In yet another embodiment, the first evaporator, the second evaporator, and the third evaporator are bayonet tube heat exchangers. The bayonet tube heat exchanger includes a plurality of first hollow tubes and plurality of central tubes, for the purpose of explanation. FIG. 3 shows one first hollow tube (310) and one central tube (312). The first hollow tube (310) includes a closed end (310a) and an open end (310b) vertically enclosed in an enclosure (not shown). The open end (310b) of the first hollow tube (310) is adapted to configure to form a passage (310c). The central tube (312) has a first end portion (312a) and the second end portion (312b), which are both open ends. The central tube (312) is disposed inside of the first hollow tube (310) passing through the second open end (310b) thereof. The heating media passed though the passage (310c) of the first hollow tube (310) for heating the flowing film of spent lubricating oil on outer surface of the first hollow tube (310) thereafter the heating media is egressed out through the central tube (312). The diameter of a shell and spacing between the heat transfer tubes increases from first evaporator (10), to the second evaporator (20) and the third evaporator (30). The first evaporator (10), the second evaporator (20) and the third evaporator (30) are designed so as to keep the velocity of vapors less than 50 m/s when spent oil flows on the outside surface of the long-tube.

Further, the first condenser (12), the second condenser (22) and the third condenser (32) are surface-contact type condensers, such as ‘U-tube’ heat exchangers with a cooling media, such as water, cooling the heat transfer surfaces of the condenser. In an embodiment, the first condenser (12), the second condenser (22) and the third condenser (32) are direct-contact type spray condensers.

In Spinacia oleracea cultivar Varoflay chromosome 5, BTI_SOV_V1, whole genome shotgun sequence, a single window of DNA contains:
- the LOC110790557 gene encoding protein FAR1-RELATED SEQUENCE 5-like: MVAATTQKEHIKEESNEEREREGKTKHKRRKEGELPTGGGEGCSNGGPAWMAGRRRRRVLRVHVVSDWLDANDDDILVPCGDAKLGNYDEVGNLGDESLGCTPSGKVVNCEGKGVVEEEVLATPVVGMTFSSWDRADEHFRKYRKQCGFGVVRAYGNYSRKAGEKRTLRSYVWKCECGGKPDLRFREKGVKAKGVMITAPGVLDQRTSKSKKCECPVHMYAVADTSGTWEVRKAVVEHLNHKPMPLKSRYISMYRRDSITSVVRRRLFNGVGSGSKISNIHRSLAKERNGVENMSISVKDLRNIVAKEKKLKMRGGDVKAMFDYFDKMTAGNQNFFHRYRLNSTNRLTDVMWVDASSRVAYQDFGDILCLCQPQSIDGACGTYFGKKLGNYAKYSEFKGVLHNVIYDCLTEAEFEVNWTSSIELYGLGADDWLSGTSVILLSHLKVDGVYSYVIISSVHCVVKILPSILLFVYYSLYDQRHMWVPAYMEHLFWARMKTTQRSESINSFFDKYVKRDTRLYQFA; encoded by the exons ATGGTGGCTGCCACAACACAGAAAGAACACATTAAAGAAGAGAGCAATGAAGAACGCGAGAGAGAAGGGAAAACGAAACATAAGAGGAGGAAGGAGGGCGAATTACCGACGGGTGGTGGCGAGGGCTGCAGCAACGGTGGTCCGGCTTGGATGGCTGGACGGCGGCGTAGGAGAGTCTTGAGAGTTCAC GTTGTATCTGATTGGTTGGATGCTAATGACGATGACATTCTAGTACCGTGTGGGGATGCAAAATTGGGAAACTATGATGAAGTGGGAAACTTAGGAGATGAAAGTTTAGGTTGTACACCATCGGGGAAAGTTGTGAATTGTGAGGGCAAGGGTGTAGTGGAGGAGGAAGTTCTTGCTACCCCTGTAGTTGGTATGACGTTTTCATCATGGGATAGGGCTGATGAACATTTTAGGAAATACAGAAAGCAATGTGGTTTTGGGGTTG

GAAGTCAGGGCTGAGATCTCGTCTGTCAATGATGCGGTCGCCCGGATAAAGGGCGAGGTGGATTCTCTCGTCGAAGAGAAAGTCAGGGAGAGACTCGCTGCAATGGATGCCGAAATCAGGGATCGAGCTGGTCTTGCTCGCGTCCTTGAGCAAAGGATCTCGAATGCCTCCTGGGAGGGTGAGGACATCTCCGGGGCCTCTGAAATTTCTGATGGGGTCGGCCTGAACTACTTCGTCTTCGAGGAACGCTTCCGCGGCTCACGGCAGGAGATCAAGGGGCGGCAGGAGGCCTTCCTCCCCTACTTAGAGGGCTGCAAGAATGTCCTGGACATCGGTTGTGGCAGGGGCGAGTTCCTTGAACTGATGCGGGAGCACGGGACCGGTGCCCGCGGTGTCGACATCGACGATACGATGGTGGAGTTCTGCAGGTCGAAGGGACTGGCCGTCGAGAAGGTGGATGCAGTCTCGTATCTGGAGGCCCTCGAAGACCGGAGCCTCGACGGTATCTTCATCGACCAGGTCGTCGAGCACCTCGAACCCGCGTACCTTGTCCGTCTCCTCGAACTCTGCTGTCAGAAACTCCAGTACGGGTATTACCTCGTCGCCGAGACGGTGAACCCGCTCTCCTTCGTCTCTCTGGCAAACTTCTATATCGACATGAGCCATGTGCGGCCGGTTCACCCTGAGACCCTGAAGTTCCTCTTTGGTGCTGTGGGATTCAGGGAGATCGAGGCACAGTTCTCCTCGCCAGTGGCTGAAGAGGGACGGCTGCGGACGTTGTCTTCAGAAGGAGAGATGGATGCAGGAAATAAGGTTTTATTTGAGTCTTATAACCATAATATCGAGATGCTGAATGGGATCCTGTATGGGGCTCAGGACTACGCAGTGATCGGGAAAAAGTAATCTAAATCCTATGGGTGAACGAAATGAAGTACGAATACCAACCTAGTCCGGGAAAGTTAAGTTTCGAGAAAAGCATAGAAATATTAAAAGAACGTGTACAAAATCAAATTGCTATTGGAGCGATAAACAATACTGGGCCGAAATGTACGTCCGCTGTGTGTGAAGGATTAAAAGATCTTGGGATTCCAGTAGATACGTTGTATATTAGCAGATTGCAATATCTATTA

Further, the present invention also includes a method (500) for recovery of spent lubricating oil. Referencing now to FIG. 4, shows a flow chart of the method (500) explained in conjunction with the apparatus (100) of FIG. 1. The method (500) starts at step (505), please refer Table 1 for characteristics of typical used spent lubricating oils:

At step (510) the method includes passing the spent lubricating oil at a pressure ranging between 150 to 1030 mbar through the first evaporator (10) with a heating media at a temperature ranging between 230° C. to 380° C. for heating the spent lubricating oil to a temperature ranging between 70° C. to 240° C., thereby forming vapours of light hydrocarbons having atmospheric boiling point 310° C. or less, water, and coolants such as ethylene glycol from the spent lubricating oil.

Further, the vapours received from the first evaporator (10) are condensed in the first condenser (12), at step (512).

Thereafter, the condensed liquid and any uncondensed vapour received from the first condenser (12) are separated from uncondensed vapours in the first separator (14), at step (514). Furthermore, the uncondensed vapours from the first separator (14) are compressed in the first compressor (516).

Further, the spent lubricating oil pumped from the first evaporator (10) having a temperature ranging between 70° C. to 240° C. is passed through the second evaporator (20) at a pressure ranging between 8 to 30 mbars passed and with a heating media at a temperature ranging between 230° C. to 380° C. for heating the spent lubricating oil to a temperature ranging between 200° C. to 290° C., thereby form vapours of gasoil and light vacuum gasoil from the spent lubricating oil, at step (520).